05 December 2011

Of Pregnancy (and its Quirks)

- When I'm pregnant, I pull out my giant body pillow, the kind that's shaped like a candy cane and just seems to hug me, to keep me from rolling to my back when sleeping.  The thing takes up so much room in bed, he has become his own character in our pregnancy journeys - his name is Fred.  When I get out of bed umpteen times a night (you pregnant/previously pregnant ladies hear me), I always snuggle up to Fred facing the opposite direction I was when I got out.  Every time.  It does not matter if I just re-positioned two minutes ago, I always face the opposite way when I snuggle back up to Fred.  I have no idea why.  But I've tried not to and I just can't.

- One of the great things about being pregnant: not having to worry about "sucking in" for the last 4-5 months.  For just a short time, I have an excuse to have a pooch - and besides, it's not like it's going anywhere no matter how hard I try to tighten up those ab muscles.

- I love it when my baby gets the hiccups.  I started giggling in church yesterday, which was somewhat inappropriate when the pastor was preaching on the severity of the Garden of Gethsemane in the course of Jesus' life.  And there I am on the front row with a perma-smile on my face because of my baby's rhythmic hics.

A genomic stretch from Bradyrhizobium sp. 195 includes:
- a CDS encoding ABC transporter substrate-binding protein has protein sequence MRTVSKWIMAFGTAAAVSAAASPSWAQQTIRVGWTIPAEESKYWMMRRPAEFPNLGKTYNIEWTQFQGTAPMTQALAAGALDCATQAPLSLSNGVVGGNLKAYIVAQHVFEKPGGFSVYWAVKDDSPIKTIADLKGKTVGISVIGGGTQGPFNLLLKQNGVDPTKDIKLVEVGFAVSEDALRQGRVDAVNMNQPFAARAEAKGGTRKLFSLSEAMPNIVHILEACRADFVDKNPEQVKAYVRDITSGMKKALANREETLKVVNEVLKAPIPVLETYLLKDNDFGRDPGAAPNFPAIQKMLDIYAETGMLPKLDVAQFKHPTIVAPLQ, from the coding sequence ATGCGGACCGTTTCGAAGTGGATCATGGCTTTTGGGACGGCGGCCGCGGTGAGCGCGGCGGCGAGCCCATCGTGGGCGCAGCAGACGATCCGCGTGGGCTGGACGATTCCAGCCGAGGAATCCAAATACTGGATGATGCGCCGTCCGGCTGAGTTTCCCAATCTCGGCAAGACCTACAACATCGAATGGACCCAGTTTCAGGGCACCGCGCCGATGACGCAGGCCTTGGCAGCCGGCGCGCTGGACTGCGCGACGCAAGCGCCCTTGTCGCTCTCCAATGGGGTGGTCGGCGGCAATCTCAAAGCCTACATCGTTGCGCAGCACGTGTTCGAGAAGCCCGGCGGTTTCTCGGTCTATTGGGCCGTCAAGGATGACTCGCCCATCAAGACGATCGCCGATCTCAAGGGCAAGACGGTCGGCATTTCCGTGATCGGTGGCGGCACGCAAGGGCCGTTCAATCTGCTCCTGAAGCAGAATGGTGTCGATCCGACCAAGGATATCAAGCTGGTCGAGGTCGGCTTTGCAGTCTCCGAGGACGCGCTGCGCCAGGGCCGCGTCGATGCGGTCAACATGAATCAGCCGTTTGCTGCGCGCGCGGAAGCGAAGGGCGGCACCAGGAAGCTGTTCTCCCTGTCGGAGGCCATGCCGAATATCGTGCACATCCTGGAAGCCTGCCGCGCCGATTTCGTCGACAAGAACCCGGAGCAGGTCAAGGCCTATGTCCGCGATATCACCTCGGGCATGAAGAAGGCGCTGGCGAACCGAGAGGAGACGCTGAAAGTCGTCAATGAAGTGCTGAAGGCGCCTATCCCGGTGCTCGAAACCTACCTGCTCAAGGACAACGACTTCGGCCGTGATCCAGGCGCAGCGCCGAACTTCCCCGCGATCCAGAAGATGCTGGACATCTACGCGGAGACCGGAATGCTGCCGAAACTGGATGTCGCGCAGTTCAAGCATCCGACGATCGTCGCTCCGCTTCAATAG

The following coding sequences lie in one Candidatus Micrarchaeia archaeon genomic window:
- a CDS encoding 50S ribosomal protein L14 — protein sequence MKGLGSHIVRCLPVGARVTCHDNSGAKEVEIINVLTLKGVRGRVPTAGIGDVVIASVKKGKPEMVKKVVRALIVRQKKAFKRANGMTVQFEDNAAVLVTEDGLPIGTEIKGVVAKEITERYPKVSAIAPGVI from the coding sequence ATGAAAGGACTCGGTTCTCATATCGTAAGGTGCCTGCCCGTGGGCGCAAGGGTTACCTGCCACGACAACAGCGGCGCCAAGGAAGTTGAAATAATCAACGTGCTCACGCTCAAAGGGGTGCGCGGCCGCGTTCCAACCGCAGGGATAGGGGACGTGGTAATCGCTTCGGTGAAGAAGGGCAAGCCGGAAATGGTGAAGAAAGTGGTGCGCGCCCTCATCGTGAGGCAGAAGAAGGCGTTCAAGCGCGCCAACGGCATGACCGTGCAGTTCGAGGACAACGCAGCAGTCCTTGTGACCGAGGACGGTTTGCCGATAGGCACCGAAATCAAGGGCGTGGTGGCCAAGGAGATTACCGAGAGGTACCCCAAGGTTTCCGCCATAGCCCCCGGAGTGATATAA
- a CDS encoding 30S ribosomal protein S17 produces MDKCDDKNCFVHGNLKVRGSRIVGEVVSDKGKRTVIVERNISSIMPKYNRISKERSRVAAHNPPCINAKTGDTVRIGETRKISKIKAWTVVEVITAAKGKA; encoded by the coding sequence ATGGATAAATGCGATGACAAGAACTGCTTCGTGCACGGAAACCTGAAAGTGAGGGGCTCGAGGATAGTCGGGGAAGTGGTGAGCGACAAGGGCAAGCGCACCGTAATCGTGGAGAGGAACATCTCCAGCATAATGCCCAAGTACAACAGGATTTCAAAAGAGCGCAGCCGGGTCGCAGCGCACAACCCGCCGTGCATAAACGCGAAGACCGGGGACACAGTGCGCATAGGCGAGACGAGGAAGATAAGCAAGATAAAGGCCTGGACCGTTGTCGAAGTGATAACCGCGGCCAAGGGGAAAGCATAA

- When I have a baby in my body, I have Braxton-Hicks ("false" contractions) a LOT.  Last night I was getting them so frequently, I started timing them (even though I knew, at 31 weeks, this baby wasn't going anywhere).  Is it any wonder I've gone into the hospital with "false labor" for BOTH of my previous children?

- Another great thing about pregnancy: you never a button or belt to undo on your pants, because they all just stretch on and off (which is nice when you're visiting the bathroom about 30 times a day)!

There are so many fun/crazy/quirky things about pregnancy (at least as far as mine have gone), but I'll just leave it that for now.


04 December 2011

Of Her Big Performance

Tonight was a rite of passage for any Southern Baptist child (not to alienate any other denomination, this is simply the one with which I have had most direct contact, so I know it to be true here, whether or not it might be elsewhere):  it was her first time to file onto the steps of the sanctuary stage to sing her little heart out for the congregation (although, being that this was during the evening service time, the "congregation" was mostly limited to friends and family of the other pre-schoolers and kindergarteners performing alongside/after her).

As we arrived (a little late) to her classroom for practice, another little boy was having a difficult time leaving his mother.  To encourage him, the teacher told him, "We need our best singer!"  At this Micaiah announced, "Teacher, I'm here!"  At least I had assurance she wouldn't be facing any confidence issues on that stage.

She had only two songs to present: "He's Got the Whole World in His Hands" and "Jingle Bells".  Truth be told, she seemed to have a better handle on the latter, but her practicing this on Sunday nights in children's choir definitely helps me understand why she seemed to have such a grasp for the lyrics as we read through a book based on the song earlier in the week.

I was so proud of our little girl, standing in front of everyone, not exactly singing, but at least paying attention and not causing a commotion - which is about all you can ask of a three-year-old in the church choir.